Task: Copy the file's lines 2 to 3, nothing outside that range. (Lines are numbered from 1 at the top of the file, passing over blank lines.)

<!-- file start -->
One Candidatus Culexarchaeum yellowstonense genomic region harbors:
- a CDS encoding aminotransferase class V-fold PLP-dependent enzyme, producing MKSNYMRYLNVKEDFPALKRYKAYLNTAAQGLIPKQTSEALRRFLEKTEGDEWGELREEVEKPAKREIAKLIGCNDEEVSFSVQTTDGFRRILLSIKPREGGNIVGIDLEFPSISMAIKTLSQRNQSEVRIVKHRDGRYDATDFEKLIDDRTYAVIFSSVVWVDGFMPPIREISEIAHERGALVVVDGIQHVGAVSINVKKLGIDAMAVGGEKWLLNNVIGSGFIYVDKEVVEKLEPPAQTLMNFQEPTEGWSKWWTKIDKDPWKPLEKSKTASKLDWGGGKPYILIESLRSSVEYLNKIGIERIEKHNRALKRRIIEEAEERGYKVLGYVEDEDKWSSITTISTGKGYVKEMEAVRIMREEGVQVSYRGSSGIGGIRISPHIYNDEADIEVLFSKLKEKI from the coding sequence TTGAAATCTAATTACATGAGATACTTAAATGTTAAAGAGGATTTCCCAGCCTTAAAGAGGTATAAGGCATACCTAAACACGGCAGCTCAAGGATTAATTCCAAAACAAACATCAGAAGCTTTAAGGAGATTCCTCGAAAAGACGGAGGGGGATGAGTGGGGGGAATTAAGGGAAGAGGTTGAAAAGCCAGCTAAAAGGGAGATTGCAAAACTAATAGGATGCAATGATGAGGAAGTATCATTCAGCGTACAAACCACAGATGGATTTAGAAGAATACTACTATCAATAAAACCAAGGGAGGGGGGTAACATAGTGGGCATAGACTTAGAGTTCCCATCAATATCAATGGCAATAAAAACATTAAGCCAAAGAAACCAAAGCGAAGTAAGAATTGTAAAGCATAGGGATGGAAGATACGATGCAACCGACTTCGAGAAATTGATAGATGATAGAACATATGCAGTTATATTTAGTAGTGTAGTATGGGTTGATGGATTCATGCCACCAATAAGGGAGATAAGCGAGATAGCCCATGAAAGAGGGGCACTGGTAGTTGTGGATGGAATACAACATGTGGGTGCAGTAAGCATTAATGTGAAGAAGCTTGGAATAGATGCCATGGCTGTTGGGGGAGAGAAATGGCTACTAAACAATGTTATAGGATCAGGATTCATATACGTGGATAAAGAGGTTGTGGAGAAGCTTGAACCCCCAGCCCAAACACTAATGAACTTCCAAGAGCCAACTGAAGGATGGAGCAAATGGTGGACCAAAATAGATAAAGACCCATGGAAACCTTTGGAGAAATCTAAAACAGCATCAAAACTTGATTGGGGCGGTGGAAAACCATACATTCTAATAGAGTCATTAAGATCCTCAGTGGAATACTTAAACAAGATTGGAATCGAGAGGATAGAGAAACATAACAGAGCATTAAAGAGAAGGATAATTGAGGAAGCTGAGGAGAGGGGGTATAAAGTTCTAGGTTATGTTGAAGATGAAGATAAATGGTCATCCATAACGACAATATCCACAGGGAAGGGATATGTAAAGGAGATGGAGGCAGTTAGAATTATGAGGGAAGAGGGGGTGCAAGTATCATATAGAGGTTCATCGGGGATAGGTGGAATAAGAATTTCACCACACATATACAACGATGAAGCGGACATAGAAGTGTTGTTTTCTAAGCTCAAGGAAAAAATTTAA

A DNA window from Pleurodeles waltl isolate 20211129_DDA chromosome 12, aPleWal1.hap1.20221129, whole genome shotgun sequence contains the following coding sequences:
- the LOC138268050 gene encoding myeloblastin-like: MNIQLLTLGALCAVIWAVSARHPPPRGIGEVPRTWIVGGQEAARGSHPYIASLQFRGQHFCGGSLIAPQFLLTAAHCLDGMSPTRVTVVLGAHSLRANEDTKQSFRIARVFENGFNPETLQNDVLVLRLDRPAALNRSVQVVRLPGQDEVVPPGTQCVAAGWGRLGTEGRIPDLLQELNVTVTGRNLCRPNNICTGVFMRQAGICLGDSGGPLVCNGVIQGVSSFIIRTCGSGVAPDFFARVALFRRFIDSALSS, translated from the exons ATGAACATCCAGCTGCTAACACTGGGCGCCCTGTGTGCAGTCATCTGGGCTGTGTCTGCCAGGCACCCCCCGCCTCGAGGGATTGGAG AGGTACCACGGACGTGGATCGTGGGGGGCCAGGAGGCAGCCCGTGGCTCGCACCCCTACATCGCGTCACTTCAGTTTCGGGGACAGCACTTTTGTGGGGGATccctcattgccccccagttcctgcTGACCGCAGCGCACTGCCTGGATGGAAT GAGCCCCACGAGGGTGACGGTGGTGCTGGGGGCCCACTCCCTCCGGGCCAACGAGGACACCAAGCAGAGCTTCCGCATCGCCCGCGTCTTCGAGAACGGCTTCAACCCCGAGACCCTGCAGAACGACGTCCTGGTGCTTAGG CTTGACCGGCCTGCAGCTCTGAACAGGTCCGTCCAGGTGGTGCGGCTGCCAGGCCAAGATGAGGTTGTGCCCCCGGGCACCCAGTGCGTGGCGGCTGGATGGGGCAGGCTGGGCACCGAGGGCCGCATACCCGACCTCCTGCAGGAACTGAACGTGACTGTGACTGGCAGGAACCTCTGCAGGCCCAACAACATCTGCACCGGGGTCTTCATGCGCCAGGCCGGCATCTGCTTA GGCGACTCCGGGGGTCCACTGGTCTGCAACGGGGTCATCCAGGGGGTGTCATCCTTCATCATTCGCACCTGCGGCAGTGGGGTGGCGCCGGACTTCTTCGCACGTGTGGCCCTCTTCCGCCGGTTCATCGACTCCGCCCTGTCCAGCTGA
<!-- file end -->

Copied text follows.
- a CDS encoding aminotransferase class V-fold PLP-dependent enzyme, producing MKSNYMRYLNVKEDFPALKRYKAYLNTAAQGLIPKQTSEALRRFLEKTEGDEWGELREEVEKPAKREIAKLIGCNDEEVSFSVQTTDGFRRILLSIKPREGGNIVGIDLEFPSISMAIKTLSQRNQSEVRIVKHRDGRYDATDFEKLIDDRTYAVIFSSVVWVDGFMPPIREISEIAHERGALVVVDGIQHVGAVSINVKKLGIDAMAVGGEKWLLNNVIGSGFIYVDKEVVEKLEPPAQTLMNFQEPTEGWSKWWTKIDKDPWKPLEKSKTASKLDWGGGKPYILIESLRSSVEYLNKIGIERIEKHNRALKRRIIEEAEERGYKVLGYVEDEDKWSSITTISTGKGYVKEMEAVRIMREEGVQVSYRGSSGIGGIRISPHIYNDEADIEVLFSKLKEKI from the coding sequence TTGAAATCTAATTACATGAGATACTTAAATGTTAAAGAGGATTTCCCAGCCTTAAAGAGGTATAAGGCATACCTAAACACGGCAGCTCAAGGATTAATTCCAAAACAAACATCAGAAGCTTTAAGGAGATTCCTCGAAAAGACGGAGGGGGATGAGTGGGGGGAATTAAGGGAAGAGGTTGAAAAGCCAGCTAAAAGGGAGATTGCAAAACTAATAGGATGCAATGATGAGGAAGTATCATTCAGCGTACAAACCACAGATGGATTTAGAAGAATACTACTATCAATAAAACCAAGGGAGGGGGGTAACATAGTGGGCATAGACTTAGAGTTCCCATCAATATCAATGGCAATAAAAACATTAAGCCAAAGAAACCAAAGCGAAGTAAGAATTGTAAAGCATAGGGATGGAAGATACGATGCAACCGACTTCGAGAAATTGATAGATGATAGAACATATGCAGTTATATTTAGTAGTGTAGTATGGGTTGATGGATTCATGCCACCAATAAGGGAGATAAGCGAGATAGCCCATGAAAGAGGGGCACTGGTAGTTGTGGATGGAATACAACATGTGGGTGCAGTAAGCATTAATGTGAAGAAGCTTGGAATAGATGCCATGGCTGTTGGGGGAGAGAAATGGCTACTAAACAATGTTATAGGATCAGGATTCATATACGTGGATAAAGAGGTTGTGGAGAAGCTTGAACCCCCAGCCCAAACACTAATGAACTTCCAAGAGCCAACTGAAGGATGGAGCAAATGGTGGACCAAAATAGATAAAGACCCATGGAAACCTTTGGAGAAATCTAAAACAGCATCAAAACTTGATTGGGGCGGTGGAAAACCATACATTCTAATAGAGTCATTAAGATCCTCAGTGGAATACTTAAACAAGATTGGAATCGAGAGGATAGAGAAACATAACAGAGCATTAAAGAGAAGGATAATTGAGGAAGCTGAGGAGAGGGGGTATAAAGTTCTAGGTTATGTTGAAGATGAAGATAAATGGTCATCCATAACGACAATATCCACAGGGAAGGGATATGTAAAGGAGATGGAGGCAGTTAGAATTATGAGGGAAGAGGGGGTGCAAGTATCATATAGAGGTTCATCGGGGATAGGTGGAATAAGAATTTCACCACACATATACAACGATGAAGCGGACATAGAAGTGTTGTTTTCTAAGCTCAAGGAAAAAATTTAA

A DNA window from Pleurodeles waltl isolate 20211129_DDA chromosome 12, aPleWal1.hap1.20221129, whole genome shotgun sequence contains the following coding sequences: